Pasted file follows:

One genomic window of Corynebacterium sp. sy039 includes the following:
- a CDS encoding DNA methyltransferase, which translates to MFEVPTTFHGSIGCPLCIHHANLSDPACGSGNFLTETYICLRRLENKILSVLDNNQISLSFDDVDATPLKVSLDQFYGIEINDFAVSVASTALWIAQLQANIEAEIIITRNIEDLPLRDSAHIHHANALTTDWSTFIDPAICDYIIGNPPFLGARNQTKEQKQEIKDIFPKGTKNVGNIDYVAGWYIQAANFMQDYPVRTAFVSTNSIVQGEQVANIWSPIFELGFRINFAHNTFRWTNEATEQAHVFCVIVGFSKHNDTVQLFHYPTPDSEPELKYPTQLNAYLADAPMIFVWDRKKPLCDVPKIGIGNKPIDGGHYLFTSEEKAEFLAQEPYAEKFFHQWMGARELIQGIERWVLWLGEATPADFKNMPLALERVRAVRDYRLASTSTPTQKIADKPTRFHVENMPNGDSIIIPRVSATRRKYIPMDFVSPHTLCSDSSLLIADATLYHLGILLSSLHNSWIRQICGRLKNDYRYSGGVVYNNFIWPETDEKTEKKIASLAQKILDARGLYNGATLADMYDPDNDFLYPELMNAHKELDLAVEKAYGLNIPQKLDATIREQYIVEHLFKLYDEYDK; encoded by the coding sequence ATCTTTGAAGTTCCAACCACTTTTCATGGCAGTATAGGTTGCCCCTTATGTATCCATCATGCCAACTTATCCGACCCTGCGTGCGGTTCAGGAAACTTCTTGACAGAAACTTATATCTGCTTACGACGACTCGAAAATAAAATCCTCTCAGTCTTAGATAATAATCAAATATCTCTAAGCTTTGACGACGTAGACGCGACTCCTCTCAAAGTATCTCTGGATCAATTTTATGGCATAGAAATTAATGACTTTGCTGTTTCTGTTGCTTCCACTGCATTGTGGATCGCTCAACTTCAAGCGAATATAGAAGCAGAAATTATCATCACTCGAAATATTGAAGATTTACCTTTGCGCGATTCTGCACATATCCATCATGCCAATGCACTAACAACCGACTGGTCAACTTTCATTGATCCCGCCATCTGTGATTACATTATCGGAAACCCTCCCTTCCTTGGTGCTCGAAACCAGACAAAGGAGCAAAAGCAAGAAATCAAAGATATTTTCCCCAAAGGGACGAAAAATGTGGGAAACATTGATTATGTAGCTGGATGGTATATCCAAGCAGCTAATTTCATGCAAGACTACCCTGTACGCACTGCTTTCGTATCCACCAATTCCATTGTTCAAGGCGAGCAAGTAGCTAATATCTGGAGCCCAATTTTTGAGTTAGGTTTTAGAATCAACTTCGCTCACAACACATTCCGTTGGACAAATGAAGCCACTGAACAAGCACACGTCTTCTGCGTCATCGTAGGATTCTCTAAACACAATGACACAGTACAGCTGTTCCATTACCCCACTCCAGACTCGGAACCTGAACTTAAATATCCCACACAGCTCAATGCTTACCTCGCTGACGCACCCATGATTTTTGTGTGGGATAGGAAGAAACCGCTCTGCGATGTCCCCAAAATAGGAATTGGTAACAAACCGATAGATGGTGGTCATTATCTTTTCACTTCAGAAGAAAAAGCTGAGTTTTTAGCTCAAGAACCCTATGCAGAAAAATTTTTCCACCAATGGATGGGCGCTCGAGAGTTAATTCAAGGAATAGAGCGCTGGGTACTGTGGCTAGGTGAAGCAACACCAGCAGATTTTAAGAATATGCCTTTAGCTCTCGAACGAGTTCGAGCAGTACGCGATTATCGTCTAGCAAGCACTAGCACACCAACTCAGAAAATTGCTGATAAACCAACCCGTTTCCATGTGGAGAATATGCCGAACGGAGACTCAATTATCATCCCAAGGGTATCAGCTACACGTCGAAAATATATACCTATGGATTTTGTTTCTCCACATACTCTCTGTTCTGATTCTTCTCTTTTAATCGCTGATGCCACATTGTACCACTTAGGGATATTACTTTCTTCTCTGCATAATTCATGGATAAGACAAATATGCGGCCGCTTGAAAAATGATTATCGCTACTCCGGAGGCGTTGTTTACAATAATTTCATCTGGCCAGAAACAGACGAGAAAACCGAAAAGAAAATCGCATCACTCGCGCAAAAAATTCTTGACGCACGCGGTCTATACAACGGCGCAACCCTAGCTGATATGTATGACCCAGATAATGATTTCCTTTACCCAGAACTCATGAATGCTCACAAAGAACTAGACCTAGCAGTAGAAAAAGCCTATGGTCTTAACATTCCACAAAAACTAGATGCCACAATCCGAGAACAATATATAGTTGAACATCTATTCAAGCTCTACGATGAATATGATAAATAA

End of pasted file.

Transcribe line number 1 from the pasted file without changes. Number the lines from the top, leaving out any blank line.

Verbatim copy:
One genomic window of Corynebacterium sp. sy039 includes the following: